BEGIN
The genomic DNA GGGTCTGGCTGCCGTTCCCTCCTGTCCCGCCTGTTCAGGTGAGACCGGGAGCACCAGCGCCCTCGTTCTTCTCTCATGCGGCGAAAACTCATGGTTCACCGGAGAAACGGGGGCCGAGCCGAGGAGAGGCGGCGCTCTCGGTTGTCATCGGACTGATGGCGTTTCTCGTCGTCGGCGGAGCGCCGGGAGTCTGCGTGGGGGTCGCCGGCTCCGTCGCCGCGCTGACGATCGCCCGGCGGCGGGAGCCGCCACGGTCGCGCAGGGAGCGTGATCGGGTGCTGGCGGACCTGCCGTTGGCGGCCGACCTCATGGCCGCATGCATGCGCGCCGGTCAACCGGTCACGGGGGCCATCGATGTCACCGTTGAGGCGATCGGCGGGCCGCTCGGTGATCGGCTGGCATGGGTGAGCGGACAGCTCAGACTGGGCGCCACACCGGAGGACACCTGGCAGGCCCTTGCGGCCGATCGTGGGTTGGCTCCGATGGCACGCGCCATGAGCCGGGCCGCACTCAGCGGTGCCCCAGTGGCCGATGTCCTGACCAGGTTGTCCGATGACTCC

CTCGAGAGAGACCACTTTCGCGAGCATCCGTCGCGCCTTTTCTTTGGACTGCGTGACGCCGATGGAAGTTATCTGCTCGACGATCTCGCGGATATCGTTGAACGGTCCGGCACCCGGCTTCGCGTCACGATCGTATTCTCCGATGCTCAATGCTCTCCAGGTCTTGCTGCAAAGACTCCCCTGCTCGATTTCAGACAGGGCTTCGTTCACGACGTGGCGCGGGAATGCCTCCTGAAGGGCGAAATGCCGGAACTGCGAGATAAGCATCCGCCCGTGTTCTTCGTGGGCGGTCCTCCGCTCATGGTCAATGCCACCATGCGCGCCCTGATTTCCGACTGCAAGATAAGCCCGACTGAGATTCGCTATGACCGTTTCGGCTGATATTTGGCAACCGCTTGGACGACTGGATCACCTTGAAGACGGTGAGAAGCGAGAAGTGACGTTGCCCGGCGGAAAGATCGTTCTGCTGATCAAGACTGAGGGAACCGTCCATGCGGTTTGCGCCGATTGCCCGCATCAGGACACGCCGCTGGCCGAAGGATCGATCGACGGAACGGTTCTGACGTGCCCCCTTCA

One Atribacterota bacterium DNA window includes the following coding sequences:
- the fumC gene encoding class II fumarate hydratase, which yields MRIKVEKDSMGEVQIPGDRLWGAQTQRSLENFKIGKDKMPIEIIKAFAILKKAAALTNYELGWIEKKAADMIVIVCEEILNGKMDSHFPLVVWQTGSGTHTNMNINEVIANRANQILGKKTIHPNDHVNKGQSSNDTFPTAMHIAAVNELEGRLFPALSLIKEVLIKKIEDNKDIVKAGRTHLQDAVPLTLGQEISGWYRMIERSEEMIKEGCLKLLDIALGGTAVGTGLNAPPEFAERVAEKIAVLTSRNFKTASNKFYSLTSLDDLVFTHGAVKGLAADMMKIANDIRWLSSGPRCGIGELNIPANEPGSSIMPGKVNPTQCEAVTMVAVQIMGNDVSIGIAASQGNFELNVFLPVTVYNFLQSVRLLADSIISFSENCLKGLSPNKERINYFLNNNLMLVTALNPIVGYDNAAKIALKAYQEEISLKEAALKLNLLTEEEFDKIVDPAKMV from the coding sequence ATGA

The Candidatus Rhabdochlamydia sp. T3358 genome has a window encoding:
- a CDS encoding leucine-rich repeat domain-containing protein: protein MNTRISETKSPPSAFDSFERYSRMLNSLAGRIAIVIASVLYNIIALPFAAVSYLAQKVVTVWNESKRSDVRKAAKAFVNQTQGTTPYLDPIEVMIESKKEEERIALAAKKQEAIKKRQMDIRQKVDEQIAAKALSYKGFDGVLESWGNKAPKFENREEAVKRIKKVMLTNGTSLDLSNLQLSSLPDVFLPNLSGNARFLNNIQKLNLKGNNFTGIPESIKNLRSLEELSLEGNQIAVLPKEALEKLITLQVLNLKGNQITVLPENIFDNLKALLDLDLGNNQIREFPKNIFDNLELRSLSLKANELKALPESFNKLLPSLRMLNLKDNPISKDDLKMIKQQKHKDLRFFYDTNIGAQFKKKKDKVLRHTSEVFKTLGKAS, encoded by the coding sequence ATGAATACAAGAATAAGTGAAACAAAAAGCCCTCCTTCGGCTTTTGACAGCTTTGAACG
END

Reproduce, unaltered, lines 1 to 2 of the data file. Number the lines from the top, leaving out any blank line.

The genomic DNA GGGTCTGGCTGCCGTTCCCTCCTGTCCCGCCTGTTCAGGTGAGACCGGGAGCACCAGCGCCCTCGTTCTTCTCTCATGCGGCGAAAACTCATGGTTCACCGGAGAAACGGGGGCCGAGCCGAGGAGAGGCGGCGCTCTCGGTTGTCATCGGACTGATGGCGTTTCTCGTCGTCGGCGGAGCGCCGGGAGTCTGCGTGGGGGTCGCCGGCTCCGTCGCCGCGCTGACGATCGCCCGGCGGCGGGAGCCGCCACGGTCGCGCAGGGAGCGTGATCGGGTGCTGGCGGACCTGCCGTTGGCGGCCGACCTCATGGCCGCATGCATGCGCGCCGGTCAACCGGTCACGGGGGCCATCGATGTCACCGTTGAGGCGATCGGCGGGCCGCTCGGTGATCGGCTGGCATGGGTGAGCGGACAGCTCAGACTGGGCGCCACACCGGAGGACACCTGGCAGGCCCTTGCGGCCGATCGTGGGTTGGCTCCGATGGCACGCGCCATGAGCCGGGCCGCACTCAGCGGTGCCCCAGTGGCCGATGTCCTGACCAGGTTGTCCGATGACTCC

CTCGAGAGAGACCACTTTCGCGAGCATCCGTCGCGCCTTTTCTTTGGACTGCGTGACGCCGATGGAAGTTATCTGCTCGACGATCTCGCGGATATCGTTGAACGGTCCGGCACCCGGCTTCGCGTCACGATCGTATTCTCCGATGCTCAATGCTCTCCAGGTCTTGCTGCAAAGACTCCCCTGCTCGATTTCAGACAGGGCTTCGTTCACGACGTGGCGCGGGAATGCCTCCTGAAGGGCGAAATGCCGGAACTGCGAGATAAGCATCCGCCCGTGTTCTTCGTGGGCGGTCCTCCGCTCATGGTCAATGCCACCATGCGCGCCCTGATTTCCGACTGCAAGATAAGCCCGACTGAGATTCGCTATGACCGTTTCGGCTGATATTTGGCAACCGCTTGGACGACTGGATCACCTTGAAGACGGTGAGAAGCGAGAAGTGACGTTGCCCGGCGGAAAGATCGTTCTGCTGATCAAGACTGAGGGAACCGTCCATGCGGTTTGCGCCGATTGCCCGCATCAGGACACGCCGCTGGCCGAAGGATCGATCGACGGAACGGTTCTGACGTGCCCCCTTCA